ECE ILLINOIS faculty leads NSA-funded effort to design trusted systems
The University of Illinois at Urbana-Champaign has received a contract from the National Security Agency to lead an effort that will deepen the scientific understanding of the design of trusted systems. Illinois is one of six research institutions to receive funding for a "Lablet" that will conduct foundational security and privacy work over the next five years.
The Illinois Lablet will focus on the Science of Security for Resilient Systems (SSRS). The multi-university initiative, which includes researchers from 13 institutions and builds on the work of a previous NSA Lablet at Illinois, will consider how to develop security at a system level, examining how the properties of different components contribute to a system’s end-to-end security.
"Illinois has a long track record in advancing the design and deployment of secure systems," said Donald Biggar Willett Professor of Engineering William H Sanders, who is also ECE ILLINOIS Department Head and a researcher in Illinois’ Information Trust Institute. "SSRS will continue the work started by the previous Lablet to develop the mathematical foundation for more secure and resilient systems."
From cellular networks to the smart grid, many of the nation’s most critical systems are vulnerable, whether from an accident, natural disaster, or malicious attack. In addition, the emerging Internet of Things (IoT) and other new cyber-enhanced infrastructures will enable many exciting and useful applications, but present new attack surfaces and risks. When these systems go down, it can have a devastating effect on the well-being of our society.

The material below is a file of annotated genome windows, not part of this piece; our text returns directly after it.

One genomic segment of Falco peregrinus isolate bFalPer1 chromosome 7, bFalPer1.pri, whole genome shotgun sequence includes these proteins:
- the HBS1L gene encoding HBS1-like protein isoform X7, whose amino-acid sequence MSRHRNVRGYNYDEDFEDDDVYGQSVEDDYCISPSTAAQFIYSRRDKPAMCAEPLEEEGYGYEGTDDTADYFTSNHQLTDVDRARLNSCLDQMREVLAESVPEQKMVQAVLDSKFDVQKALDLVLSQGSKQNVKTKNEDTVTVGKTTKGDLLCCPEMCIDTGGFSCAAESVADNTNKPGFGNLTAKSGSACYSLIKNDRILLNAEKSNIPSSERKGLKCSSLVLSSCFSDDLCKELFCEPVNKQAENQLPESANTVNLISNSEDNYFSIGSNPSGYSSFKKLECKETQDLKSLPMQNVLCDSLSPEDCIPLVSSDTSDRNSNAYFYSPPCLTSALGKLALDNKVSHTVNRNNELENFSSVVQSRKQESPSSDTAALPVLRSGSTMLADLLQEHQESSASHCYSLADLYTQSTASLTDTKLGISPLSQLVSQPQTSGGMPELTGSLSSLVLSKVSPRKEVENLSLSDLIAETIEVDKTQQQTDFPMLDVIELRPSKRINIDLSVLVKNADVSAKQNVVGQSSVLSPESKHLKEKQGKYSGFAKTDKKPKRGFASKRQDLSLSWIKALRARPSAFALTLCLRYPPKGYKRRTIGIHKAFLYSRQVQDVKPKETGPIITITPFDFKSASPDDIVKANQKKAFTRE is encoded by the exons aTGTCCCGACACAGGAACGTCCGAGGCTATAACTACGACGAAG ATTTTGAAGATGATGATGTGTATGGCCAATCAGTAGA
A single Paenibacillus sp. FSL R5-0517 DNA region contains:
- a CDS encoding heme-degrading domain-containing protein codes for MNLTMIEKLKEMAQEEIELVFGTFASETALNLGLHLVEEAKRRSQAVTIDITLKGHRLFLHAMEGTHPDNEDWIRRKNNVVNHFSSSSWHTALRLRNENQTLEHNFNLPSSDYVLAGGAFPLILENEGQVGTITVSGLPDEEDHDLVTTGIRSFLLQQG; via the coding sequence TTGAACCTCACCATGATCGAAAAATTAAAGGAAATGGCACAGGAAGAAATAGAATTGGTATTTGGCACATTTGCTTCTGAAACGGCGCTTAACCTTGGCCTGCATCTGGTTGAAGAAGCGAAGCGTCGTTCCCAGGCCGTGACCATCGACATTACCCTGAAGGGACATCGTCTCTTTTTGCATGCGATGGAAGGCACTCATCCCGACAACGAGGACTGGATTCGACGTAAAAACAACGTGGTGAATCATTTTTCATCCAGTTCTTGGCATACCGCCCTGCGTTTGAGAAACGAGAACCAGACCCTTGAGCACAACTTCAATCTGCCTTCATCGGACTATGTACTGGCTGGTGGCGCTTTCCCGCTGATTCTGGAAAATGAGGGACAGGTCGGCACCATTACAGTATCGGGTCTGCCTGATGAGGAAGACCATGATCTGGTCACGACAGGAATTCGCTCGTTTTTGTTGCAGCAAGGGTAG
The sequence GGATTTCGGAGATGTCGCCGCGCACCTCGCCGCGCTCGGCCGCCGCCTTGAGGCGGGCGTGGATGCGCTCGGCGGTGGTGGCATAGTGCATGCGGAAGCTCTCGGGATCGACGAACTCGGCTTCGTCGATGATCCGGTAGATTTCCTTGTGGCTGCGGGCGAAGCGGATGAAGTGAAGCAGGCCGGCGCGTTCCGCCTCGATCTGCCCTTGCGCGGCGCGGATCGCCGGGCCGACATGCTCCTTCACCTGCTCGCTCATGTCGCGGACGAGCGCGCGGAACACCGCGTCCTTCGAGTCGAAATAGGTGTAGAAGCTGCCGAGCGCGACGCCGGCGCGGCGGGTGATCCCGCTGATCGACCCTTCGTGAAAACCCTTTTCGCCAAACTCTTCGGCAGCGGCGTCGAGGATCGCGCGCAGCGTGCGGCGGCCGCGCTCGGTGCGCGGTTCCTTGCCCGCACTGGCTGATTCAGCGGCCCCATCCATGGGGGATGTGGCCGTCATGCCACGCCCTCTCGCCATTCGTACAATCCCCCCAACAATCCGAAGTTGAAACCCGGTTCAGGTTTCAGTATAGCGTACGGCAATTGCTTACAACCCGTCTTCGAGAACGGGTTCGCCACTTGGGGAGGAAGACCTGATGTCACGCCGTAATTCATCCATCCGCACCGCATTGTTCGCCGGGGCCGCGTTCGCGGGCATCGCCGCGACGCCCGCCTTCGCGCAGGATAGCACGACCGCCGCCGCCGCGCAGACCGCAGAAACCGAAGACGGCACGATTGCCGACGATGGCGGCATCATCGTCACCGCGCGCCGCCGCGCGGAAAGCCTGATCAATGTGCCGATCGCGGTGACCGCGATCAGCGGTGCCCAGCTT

Currently, there is a sound science-based approach for designing and assessing systems that are tolerant to accidental faults, but the field is lacking a counterpart for systems that are resilient to malicious attacks. The Illinois Lablet seeks to address this problem by in a two-fold way: 1) to develop a mixture of foundational mathematics, modeling frameworks, algorithms, protocols, security metrics, and experimental techniques that help protect systems; and 2) to emphasize community building.
"If only a handful of researchers develop and use a science of security, then we won’t make much impact on a national level," Sanders said. "To have real impact, we need to build a community of researchers who develop and use science of security principles and methods, and who work together to identify and attack hard problems."
The Illinois Lablet will include researchers from Carnegie Mellon University, Case Western University, Cyber Defense Agency, Dartmouth College, Drexel University, Illinois Institute of Technology, Massachusetts Institute of Technology, University of California, Berkeley, University of Michigan, University of Pennsylvania, University of Southern California, and the University of Texas at Austin. Previously, NSA had funded the "Science of Security" (SoS) Lablet at Illinois with an initial $1 million in 2011, followed by nearly $10 million in additional funding for SoS work through 2017. Along with Sanders, the Lablet will be led by two co-PIs: ECE ILLINOIS Associate Professor Sayan Mitra and ITI Director David Malcolm Nicol, Franklin W. Woeltge Professor of Electrical and Computer Engineering. Mitra and Nicol are both affiliated with the CSL.
In this round, NSA also is funding Lablets led by Carnegie-Mellon University, International Computer Science Institute, North Carolina State University, University of Kansas, and Vanderbilt University.
Read the original article from the Information Trust Institute.